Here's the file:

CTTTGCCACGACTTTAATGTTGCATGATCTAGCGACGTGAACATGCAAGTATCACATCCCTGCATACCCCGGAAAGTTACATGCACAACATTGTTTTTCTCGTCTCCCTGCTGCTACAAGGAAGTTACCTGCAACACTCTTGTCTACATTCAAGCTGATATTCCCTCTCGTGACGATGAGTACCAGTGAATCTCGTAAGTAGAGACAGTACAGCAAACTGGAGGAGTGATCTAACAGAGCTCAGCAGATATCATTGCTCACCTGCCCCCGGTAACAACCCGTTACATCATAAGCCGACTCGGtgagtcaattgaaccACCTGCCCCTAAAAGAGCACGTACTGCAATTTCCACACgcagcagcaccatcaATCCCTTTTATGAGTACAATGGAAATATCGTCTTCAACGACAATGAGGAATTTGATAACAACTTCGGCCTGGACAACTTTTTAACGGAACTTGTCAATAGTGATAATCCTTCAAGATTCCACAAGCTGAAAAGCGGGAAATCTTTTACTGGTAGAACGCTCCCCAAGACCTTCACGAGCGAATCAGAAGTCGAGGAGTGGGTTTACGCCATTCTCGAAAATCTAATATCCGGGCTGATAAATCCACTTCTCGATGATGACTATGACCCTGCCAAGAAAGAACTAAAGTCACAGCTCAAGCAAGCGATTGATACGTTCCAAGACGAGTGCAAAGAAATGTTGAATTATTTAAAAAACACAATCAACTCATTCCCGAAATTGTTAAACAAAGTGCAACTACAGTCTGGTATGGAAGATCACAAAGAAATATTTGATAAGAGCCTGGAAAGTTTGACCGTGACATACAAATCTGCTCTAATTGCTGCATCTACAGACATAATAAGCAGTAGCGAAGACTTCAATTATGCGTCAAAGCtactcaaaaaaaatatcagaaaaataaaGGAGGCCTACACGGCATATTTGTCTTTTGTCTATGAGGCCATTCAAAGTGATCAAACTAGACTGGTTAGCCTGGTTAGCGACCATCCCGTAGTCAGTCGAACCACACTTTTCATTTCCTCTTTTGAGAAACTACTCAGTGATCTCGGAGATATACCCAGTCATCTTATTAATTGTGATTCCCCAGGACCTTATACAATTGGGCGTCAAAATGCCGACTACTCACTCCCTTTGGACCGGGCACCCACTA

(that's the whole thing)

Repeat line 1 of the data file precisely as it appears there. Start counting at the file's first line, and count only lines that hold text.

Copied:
CTTTGCCACGACTTTAATGTTGCATGATCTAGCGACGTGAACATGCAAGTATCACATCCCTGCATACCCCGGAAAGTTACATGCACAACATTGTTTTTCTCGTCTCCCTGCTGCTACAAGGAAGTTACCTGCAACACTCTTGTCTACATTCAAGCTGATATTCCCTCTCGTGACGATGAGTACCAGTGAATCTCGTAAGTAGAGACAGTACAGCAAACTGGAGGAGTGATCTAACAGAGCTCAGCAGATATCATTGCTCACCTGCCCCCGGTAACAACCCGTTACATCATAAGCCGACTCGGtgagtcaattgaaccACCTGCCCCTAAAAGAGCACGTACTGCAATTTCCACACgcagcagcaccatcaATCCCTTTTATGAGTACAATGGAAATATCGTCTTCAACGACAATGAGGAATTTGATAACAACTTCGGCCTGGACAACTTTTTAACGGAACTTGTCAATAGTGATAATCCTTCAAGATTCCACAAGCTGAAAAGCGGGAAATCTTTTACTGGTAGAACGCTCCCCAAGACCTTCACGAGCGAATCAGAAGTCGAGGAGTGGGTTTACGCCATTCTCGAAAATCTAATATCCGGGCTGATAAATCCACTTCTCGATGATGACTATGACCCTGCCAAGAAAGAACTAAAGTCACAGCTCAAGCAAGCGATTGATACGTTCCAAGACGAGTGCAAAGAAATGTTGAATTATTTAAAAAACACAATCAACTCATTCCCGAAATTGTTAAACAAAGTGCAACTACAGTCTGGTATGGAAGATCACAAAGAAATATTTGATAAGAGCCTGGAAAGTTTGACCGTGACATACAAATCTGCTCTAATTGCTGCATCTACAGACATAATAAGCAGTAGCGAAGACTTCAATTATGCGTCAAAGCtactcaaaaaaaatatcagaaaaataaaGGAGGCCTACACGGCATATTTGTCTTTTGTCTATGAGGCCATTCAAAGTGATCAAACTAGACTGGTTAGCCTGGTTAGCGACCATCCCGTAGTCAGTCGAACCACACTTTTCATTTCCTCTTTTGAGAAACTACTCAGTGATCTCGGAGATATACCCAGTCATCTTATTAATTGTGATTCCCCAGGACCTTATACAATTGGGCGTCAAAATGCCGACTACTCACTCCCTTTGGACCGGGCACCCACTA